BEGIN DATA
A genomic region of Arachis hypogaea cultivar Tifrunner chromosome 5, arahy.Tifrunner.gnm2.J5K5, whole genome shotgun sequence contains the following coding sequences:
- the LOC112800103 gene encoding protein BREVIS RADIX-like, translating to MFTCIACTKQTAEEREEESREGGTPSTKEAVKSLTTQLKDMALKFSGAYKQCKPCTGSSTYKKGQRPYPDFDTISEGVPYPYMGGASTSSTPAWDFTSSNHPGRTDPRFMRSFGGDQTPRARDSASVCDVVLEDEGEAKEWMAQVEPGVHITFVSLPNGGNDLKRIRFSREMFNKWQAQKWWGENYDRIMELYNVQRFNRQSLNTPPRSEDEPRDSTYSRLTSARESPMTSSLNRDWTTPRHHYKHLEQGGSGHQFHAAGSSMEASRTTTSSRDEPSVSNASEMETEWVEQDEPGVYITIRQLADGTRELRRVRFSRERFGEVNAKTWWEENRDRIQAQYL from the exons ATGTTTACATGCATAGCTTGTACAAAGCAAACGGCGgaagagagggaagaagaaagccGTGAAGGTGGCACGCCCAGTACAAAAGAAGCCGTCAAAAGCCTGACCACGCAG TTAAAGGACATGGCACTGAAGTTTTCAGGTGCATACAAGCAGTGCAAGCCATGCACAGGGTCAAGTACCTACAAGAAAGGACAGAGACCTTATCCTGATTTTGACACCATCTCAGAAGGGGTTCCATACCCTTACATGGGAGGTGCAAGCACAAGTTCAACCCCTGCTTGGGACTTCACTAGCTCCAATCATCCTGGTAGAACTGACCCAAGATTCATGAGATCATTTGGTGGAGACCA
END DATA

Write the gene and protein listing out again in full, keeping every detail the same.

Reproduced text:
A genomic region of Arachis hypogaea cultivar Tifrunner chromosome 5, arahy.Tifrunner.gnm2.J5K5, whole genome shotgun sequence contains the following coding sequences:
- the LOC112800103 gene encoding protein BREVIS RADIX-like, translating to MFTCIACTKQTAEEREEESREGGTPSTKEAVKSLTTQLKDMALKFSGAYKQCKPCTGSSTYKKGQRPYPDFDTISEGVPYPYMGGASTSSTPAWDFTSSNHPGRTDPRFMRSFGGDQTPRARDSASVCDVVLEDEGEAKEWMAQVEPGVHITFVSLPNGGNDLKRIRFSREMFNKWQAQKWWGENYDRIMELYNVQRFNRQSLNTPPRSEDEPRDSTYSRLTSARESPMTSSLNRDWTTPRHHYKHLEQGGSGHQFHAAGSSMEASRTTTSSRDEPSVSNASEMETEWVEQDEPGVYITIRQLADGTRELRRVRFSRERFGEVNAKTWWEENRDRIQAQYL from the exons ATGTTTACATGCATAGCTTGTACAAAGCAAACGGCGgaagagagggaagaagaaagccGTGAAGGTGGCACGCCCAGTACAAAAGAAGCCGTCAAAAGCCTGACCACGCAG TTAAAGGACATGGCACTGAAGTTTTCAGGTGCATACAAGCAGTGCAAGCCATGCACAGGGTCAAGTACCTACAAGAAAGGACAGAGACCTTATCCTGATTTTGACACCATCTCAGAAGGGGTTCCATACCCTTACATGGGAGGTGCAAGCACAAGTTCAACCCCTGCTTGGGACTTCACTAGCTCCAATCATCCTGGTAGAACTGACCCAAGATTCATGAGATCATTTGGTGGAGACCA